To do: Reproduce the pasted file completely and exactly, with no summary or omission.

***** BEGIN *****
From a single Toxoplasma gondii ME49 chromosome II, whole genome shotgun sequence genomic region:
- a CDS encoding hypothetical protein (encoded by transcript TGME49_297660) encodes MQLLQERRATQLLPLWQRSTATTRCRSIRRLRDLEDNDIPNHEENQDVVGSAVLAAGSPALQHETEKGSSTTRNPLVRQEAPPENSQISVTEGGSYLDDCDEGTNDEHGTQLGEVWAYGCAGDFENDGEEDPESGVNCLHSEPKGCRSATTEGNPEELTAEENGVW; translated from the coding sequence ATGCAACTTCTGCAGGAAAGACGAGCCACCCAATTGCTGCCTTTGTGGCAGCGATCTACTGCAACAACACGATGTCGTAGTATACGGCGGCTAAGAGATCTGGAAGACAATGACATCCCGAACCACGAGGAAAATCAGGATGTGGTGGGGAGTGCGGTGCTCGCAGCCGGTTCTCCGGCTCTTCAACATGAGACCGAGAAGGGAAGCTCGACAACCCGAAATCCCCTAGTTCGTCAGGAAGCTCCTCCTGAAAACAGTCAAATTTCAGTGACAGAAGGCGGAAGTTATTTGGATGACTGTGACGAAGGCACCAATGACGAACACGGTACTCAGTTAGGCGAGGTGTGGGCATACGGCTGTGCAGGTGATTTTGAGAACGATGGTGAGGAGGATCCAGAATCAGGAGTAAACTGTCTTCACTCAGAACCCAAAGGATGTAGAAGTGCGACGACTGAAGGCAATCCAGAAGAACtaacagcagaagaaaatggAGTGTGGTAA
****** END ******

From a single Toxoplasma gondii ME49 chromosome II, whole genome shotgun sequence genomic region:
- a CDS encoding hypothetical protein (encoded by transcript TGME49_297660) encodes MQLLQERRATQLLPLWQRSTATTRCRSIRRLRDLEDNDIPNHEENQDVVGSAVLAAGSPALQHETEKGSSTTRNPLVRQEAPPENSQISVTEGGSYLDDCDEGTNDEHGTQLGEVWAYGCAGDFENDGEEDPESGVNCLHSEPKGCRSATTEGNPEELTAEENGVW; translated from the coding sequence ATGCAACTTCTGCAGGAAAGACGAGCCACCCAATTGCTGCCTTTGTGGCAGCGATCTACTGCAACAACACGATGTCGTAGTATACGGCGGCTAAGAGATCTGGAAGACAATGACATCCCGAACCACGAGGAAAATCAGGATGTGGTGGGGAGTGCGGTGCTCGCAGCCGGTTCTCCGGCTCTTCAACATGAGACCGAGAAGGGAAGCTCGACAACCCGAAATCCCCTAGTTCGTCAGGAAGCTCCTCCTGAAAACAGTCAAATTTCAGTGACAGAAGGCGGAAGTTATTTGGATGACTGTGACGAAGGCACCAATGACGAACACGGTACTCAGTTAGGCGAGGTGTGGGCATACGGCTGTGCAGGTGATTTTGAGAACGATGGTGAGGAGGATCCAGAATCAGGAGTAAACTGTCTTCACTCAGAACCCAAAGGATGTAGAAGTGCGACGACTGAAGGCAATCCAGAAGAACtaacagcagaagaaaatggAGTGTGGTAA